"In the first mentioned text, 'For of a truth both Herod and Pontius Pilate, with the Gentiles and people of Israel, were gathered together against thy holy child Jesus, whom thou hast anointed to do whatsoever thy hand and thy counsel before determined to be done,' although the difference is very considerable, we think Mr. Wesley is fully sustained by the original text. The Greek verb "poiasai" is in the infinitive mood, and therefore may agree with either Herod, Pontius Pilate, &c., or with the singular, thy holy child Jesus. Allowing this to be correct, it does not follow that the inspired penman meant to say that those wicked people were gathered together to do what the hand and counsel of God before determined should be done; but that it was 'the holy child Jesus whom God had anointed to do' what he had before the foundation of the world determined he should do, for the redemption and salvation of mankind.
"The whole context requires this interpretation, we will not say to prevent its speaking 'nonsense,' but from speaking blasphemy. According to the present rendering and the Calvinistic interpretation of the text, it is brought to prove that Herod, Pontius Pilate, and the people of Israel who clamored for the life of Christ, in all their wicked and blasphemous conduct, did nothing more than fulfill the eternal and unalterable counsel and will of God! The reader may now see the reason why our Calvinistic friends are so exceedingly displeased with John Wesley, merely because he has so rendered this text that we need not necessarily infer that all this evil conduct of the persecutors and murderers of Jesus Christ was according to the predetermination of God -- although in doing so he has only followed the Greek text, by preserving the infinitive form of the verb "poiasai," to do; -- whereas had he done otherwise he might justly have been accused, as we shall presently see Beza may be, of corrupting the text. Although it does not appear from his comment on the passage that Wesley made the transposition from a conviction that it materially affected the sense, yet the zeal of his opposers seems to be kindled into a flame whenever such an interpretation is given, however fairly, which goes to question their favorite theory respecting God's having determined, and as now influencing, men to all their sinful actions.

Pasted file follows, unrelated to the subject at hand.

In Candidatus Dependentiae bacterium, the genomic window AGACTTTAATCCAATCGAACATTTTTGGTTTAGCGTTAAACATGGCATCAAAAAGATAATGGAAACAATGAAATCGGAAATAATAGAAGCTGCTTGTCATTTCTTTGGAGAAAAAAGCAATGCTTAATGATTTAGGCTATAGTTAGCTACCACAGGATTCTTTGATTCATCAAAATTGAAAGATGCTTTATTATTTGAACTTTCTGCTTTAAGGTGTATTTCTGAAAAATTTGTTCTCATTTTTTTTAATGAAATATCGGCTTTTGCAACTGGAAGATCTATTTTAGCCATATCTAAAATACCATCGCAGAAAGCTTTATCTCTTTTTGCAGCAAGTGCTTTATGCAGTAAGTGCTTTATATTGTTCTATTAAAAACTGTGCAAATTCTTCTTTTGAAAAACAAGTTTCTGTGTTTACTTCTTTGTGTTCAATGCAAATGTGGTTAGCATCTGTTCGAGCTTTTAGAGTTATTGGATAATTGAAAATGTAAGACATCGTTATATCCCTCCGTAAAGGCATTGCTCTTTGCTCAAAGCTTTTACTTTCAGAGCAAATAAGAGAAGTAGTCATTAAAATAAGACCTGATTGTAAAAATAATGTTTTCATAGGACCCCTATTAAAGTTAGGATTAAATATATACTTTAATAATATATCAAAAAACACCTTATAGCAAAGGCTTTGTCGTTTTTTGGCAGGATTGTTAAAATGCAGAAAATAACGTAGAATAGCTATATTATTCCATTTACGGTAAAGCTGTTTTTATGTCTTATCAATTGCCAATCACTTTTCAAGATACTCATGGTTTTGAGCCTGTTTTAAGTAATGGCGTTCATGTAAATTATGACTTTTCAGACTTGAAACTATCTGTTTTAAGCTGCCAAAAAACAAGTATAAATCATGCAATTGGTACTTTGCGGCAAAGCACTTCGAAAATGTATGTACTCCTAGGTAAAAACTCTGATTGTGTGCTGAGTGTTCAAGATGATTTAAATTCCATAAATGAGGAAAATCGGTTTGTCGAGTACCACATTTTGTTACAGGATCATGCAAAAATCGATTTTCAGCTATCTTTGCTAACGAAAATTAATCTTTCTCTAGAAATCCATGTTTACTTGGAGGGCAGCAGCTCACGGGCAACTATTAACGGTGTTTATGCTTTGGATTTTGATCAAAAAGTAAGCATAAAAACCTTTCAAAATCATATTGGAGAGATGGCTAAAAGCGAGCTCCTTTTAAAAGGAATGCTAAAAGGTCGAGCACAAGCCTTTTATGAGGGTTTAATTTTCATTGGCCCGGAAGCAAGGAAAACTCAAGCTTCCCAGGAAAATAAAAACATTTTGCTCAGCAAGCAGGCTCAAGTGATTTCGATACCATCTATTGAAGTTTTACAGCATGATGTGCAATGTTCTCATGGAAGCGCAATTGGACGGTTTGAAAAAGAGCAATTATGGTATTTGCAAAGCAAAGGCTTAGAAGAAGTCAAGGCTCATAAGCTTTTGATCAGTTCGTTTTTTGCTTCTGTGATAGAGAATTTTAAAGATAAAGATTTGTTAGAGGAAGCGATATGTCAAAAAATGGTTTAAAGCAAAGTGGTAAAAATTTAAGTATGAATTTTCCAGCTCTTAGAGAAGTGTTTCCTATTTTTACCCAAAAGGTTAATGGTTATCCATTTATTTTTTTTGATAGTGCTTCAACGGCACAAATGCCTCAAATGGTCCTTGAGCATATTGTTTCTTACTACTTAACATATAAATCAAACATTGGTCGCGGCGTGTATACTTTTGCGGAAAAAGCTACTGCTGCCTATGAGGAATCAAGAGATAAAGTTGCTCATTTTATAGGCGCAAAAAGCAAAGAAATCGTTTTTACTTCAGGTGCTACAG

" We said that the context requires that the text should be so construed as to attribute the works which God had before determined should be done, to Jesus Christ, and not to Herod and his wicked associates. Those who 'lifted up their voice' on this occasion said, quoting from the second Psalm, 'The kings of the earth stood up, and the rulers were gathered together against the Lord.' Now if those infatuated people were acting against the Lord, how could they at the same time be fulfilling his counsel and will? Do people fulfill the counsel of the Lord in acting against him? And must they be consigned to eternal burnings for thus acting? This would be a hard case indeed.